Practicing one’s faith in the pragmatic, bottom-line business and professional world, where seeing is believing, is difficult enough. Faith is especially hard to come by during times of economic adversity. A recent mortgage fraud case reminded me of this truth.
The borrower’s business grew rapidly by purchasing houses at below market prices and rehabbing them, making them more attractive to potential buyers. The business owners would leverage as much debt as possible, borrowing large amounts of money to acquire as many low-cost houses as the bank allowed.
Eventually, however, mistakes were made. The borrower made poor decisions on some properties; reconstruction work was slowed on others, and the company bought houses much faster than it could sell them. As a result, a number of the properties remained unsold, consuming much of the borrower’s available cash resources.
Eventually the borrowers had an important decision to make: “Do we admit our problem and accept the consequences, or do we lie to the lender and use their money on other projects?” Unfortunately, fear overcame their conscience and faith, leading the company into fraud and ultimately, criminal charges.
Faith, in all likelihood, was violated in two ways in this case. First, the borrower proceeded more aggressively than the unstable real estate market warranted, even with the devalued status of properties that were purchased. Most likely, the borrowers did not seriously consult God for guidance about whether to proceed when the growing risk became evident.
Second, the borrower lacked the faith to trust God with the outcome of being straight-forward with the bank about the increasing debt load. Instead, the owners of the company chose to lie and presume they could wriggle their way out of debt by spending more. (Does that scenario sound at all familiar?)
They might have avoided their fraud and the criminal consequences if they had heeded the promise of Psalm 23:4, which offers the assurance that God can be trusted when it says, “Even though I walk through the valley of the shadow of death, I will fear no evil, for You are with me.”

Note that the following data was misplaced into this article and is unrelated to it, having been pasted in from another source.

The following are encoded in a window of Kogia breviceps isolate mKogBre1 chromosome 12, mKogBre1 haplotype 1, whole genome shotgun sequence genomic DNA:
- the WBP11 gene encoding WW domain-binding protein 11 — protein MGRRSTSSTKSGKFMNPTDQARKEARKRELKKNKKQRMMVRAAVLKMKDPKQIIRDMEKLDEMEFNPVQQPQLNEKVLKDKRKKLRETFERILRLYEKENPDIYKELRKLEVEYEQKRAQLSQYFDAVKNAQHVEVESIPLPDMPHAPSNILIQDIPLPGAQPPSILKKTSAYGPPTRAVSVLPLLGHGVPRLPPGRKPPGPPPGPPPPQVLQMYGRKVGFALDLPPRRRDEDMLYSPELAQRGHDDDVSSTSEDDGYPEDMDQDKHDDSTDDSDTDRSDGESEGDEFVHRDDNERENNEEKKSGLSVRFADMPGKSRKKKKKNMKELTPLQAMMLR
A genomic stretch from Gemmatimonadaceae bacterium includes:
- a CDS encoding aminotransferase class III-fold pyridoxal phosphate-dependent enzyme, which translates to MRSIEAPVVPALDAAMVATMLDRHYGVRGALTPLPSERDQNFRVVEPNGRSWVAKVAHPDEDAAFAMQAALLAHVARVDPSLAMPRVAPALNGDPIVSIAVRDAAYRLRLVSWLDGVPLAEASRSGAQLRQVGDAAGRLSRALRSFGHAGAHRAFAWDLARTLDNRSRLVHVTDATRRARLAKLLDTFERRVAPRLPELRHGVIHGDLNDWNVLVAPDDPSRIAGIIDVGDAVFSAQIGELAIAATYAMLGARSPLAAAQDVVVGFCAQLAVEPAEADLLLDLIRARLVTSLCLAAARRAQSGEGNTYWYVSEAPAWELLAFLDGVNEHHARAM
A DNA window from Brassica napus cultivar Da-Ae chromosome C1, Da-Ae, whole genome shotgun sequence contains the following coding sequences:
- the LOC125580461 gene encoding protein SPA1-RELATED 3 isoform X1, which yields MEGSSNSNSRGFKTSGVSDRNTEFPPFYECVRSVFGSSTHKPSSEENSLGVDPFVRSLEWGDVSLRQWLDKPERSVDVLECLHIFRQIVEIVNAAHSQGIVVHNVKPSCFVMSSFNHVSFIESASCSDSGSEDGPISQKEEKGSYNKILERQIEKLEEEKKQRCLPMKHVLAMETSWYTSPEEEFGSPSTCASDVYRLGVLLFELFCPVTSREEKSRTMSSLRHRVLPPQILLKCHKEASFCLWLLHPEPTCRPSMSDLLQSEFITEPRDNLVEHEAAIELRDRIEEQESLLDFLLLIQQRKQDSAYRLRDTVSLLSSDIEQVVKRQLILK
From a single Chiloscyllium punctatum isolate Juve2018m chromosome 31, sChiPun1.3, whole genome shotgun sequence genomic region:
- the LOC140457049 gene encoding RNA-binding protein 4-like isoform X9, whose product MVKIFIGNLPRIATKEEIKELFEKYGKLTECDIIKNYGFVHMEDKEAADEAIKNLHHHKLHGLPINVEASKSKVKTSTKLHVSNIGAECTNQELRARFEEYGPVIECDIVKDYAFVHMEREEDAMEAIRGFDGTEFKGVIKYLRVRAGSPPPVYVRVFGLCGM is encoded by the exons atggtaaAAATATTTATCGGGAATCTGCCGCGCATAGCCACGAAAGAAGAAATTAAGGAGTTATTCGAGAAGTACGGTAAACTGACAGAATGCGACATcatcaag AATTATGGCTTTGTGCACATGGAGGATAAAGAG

This verse and the entire psalm were written by a shepherd faced with the daunting task of guiding his sheep through dark, threatening passages where the animals might encounter predators of various kinds. Operating a real estate business is very different from shepherding sheep, but the principle remains the same: Followers of Jesus need to trust their Lord in times of uncertainty and even danger.
Another passage, Philippians 4:6-7, offers a similar promise: “Do not be anxious about anything, but in everything, by prayer and petition, with thanksgiving, present your requests to God. And the peace of God, which transcends all understanding, will guard your hearts and your minds in Christ Jesus.”
The owners of the residential refurbishing business did not believe or act upon this assurance. If you are faced with a similar dilemma, I have a recommendation: Choose faith, not fear.
Copyright 2013, Integrity Resource Center, Inc. Adapted with permission from “Integrity Moments with Rick Boxx,” a commentary on issues of integrity in the workplace from a Christian perspective. www.integrityresource.org. His book, How to Prosper in Business Without Sacrificing Integrity, gives a biblical approach for doing business with integrity.
CBMC INTERNATIONAL: Jim Firnstahl, President
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1. How easy – or difficult – do you find it to live out your spiritual faith in today’s marketplace, where decisions are often made according to bottom lines, sales quotas, ruthless competition, and ever-changing economic environments?
2. If you had been one of the owners of the real estate company discussed in this “Monday Manna,” what course of action do you think you might have encouraged? Explain your answer.
3. Some people would contend that remaining true to their faith is relatively simple during times of prosperity, but very difficult during times of adversity. How do you respond to this perspective?
4. The passage from the New Testament book of Philippians advises not being anxious about anything, but in all things to submit prayers and petitions – with thanksgiving – to God. Have you ever done this? Why or why not? If you have, what has been the outcome?
NOTE: If you have a Bible and would like to read more about this subject, consider the following passages: Psalm 1:1-6; 37:1-6; Proverbs 3:5-6, 10:9, 11:3, 13:6, 16:2-3,9; Matthew 5:13-16